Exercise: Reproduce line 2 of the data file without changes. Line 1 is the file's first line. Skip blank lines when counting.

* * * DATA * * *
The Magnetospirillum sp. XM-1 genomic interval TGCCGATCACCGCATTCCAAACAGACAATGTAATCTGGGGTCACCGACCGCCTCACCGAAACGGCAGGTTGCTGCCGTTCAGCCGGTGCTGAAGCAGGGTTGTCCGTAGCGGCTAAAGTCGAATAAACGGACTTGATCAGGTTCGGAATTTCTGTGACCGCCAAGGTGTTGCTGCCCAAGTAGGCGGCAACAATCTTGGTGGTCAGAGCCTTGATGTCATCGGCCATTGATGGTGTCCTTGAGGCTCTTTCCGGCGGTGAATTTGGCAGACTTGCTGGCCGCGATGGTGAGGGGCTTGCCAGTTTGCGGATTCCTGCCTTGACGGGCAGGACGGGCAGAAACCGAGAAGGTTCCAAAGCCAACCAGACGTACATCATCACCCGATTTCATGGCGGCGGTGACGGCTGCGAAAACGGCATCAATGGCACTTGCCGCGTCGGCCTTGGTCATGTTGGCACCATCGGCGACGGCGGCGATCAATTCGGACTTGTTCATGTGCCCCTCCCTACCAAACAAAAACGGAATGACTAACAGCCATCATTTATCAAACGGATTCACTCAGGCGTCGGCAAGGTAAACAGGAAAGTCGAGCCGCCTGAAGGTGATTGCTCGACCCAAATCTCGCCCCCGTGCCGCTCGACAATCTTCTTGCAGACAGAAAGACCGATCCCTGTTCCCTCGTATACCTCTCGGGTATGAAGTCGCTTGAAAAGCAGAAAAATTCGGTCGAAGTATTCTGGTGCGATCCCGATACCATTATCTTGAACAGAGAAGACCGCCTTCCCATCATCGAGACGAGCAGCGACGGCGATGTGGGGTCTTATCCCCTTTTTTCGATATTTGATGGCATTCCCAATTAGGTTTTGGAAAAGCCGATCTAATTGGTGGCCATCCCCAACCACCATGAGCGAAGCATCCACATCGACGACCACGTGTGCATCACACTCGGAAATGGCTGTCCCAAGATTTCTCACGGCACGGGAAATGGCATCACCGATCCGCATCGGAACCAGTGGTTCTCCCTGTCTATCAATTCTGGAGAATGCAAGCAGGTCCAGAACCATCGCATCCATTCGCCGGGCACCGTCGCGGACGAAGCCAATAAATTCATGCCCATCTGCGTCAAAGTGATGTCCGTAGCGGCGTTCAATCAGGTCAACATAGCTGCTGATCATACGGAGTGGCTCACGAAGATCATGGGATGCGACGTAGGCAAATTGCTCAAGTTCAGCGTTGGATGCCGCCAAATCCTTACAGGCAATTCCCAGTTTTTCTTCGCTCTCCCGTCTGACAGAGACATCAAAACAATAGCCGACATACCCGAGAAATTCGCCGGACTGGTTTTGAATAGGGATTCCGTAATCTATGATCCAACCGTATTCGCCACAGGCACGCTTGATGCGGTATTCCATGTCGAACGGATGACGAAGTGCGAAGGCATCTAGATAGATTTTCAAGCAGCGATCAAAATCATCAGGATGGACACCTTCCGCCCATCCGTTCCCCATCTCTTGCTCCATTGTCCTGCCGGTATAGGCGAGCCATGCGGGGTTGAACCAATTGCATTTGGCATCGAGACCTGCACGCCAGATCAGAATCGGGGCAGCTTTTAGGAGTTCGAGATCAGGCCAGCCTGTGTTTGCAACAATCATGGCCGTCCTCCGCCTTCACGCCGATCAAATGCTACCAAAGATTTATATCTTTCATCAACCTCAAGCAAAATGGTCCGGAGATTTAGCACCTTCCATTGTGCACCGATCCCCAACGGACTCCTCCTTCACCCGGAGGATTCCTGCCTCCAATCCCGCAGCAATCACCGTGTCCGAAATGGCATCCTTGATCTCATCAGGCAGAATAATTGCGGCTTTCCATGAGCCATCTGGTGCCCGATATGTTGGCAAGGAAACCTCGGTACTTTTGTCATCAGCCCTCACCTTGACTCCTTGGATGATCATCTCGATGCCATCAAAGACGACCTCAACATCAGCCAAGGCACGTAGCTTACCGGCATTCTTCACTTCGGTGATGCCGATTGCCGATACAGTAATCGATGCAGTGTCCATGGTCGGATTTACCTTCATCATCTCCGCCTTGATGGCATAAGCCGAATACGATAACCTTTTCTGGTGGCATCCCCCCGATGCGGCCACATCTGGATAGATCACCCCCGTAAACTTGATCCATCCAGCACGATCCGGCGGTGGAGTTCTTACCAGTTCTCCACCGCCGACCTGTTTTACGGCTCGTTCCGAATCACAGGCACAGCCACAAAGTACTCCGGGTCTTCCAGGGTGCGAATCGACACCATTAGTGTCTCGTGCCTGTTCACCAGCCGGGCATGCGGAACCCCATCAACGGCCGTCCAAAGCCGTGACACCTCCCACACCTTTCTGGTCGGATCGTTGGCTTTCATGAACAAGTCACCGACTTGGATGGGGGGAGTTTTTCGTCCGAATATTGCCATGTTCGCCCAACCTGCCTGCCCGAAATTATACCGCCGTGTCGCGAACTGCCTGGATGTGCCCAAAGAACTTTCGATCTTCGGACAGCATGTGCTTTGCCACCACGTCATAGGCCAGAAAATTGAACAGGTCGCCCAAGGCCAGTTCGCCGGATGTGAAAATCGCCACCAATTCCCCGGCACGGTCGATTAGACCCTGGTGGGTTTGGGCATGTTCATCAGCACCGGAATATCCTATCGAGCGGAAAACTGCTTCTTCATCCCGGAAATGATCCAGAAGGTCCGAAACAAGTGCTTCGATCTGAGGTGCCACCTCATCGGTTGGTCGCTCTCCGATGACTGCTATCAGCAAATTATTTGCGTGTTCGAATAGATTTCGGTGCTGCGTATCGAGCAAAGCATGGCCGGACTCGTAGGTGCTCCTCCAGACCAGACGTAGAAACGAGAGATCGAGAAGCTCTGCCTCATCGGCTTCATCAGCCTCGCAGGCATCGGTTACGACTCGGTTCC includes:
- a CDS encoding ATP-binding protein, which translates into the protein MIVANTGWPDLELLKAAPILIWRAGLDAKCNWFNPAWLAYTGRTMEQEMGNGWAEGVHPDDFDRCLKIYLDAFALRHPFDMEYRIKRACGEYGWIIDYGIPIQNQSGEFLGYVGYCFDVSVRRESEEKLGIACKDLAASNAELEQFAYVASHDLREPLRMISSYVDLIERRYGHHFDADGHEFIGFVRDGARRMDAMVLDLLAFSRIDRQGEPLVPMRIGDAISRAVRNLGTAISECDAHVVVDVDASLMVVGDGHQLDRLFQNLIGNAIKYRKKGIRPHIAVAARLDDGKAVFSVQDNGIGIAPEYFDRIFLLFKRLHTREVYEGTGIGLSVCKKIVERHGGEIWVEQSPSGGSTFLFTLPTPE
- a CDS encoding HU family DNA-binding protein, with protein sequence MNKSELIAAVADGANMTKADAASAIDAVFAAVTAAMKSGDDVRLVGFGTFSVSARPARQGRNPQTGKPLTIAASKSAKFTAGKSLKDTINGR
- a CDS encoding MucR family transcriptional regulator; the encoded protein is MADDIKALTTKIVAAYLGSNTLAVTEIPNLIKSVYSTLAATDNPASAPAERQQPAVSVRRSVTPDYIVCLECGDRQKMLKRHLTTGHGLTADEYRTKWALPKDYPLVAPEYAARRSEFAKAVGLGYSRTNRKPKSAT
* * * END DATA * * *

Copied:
- a CDS encoding ATP-binding protein, which translates into the protein MIVANTGWPDLELLKAAPILIWRAGLDAKCNWFNPAWLAYTGRTMEQEMGNGWAEGVHPDDFDRCLKIYLDAFALRHPFDMEYRIKRACGEYGWIIDYGIPIQNQSGEFLGYVGYCFDVSVRRESEEKLGIACKDLAASNAELEQFAYVASHDLREPLRMISSYVDLIERRYGHHFDADGHEFIGFVRDGARRMDAMVLDLLAFSRIDRQGEPLVPMRIGDAISRAVRNLGTAISECDAHVVVDVDASLMVVGDGHQLDRLFQNLIGNAIKYRKKGIRPHIAVAARLDDGKAVFSVQDNGIGIAPEYFDRIFLLFKRLHTREVYEGTGIGLSVCKKIVERHGGEIWVEQSPSGGSTFLFTLPTPE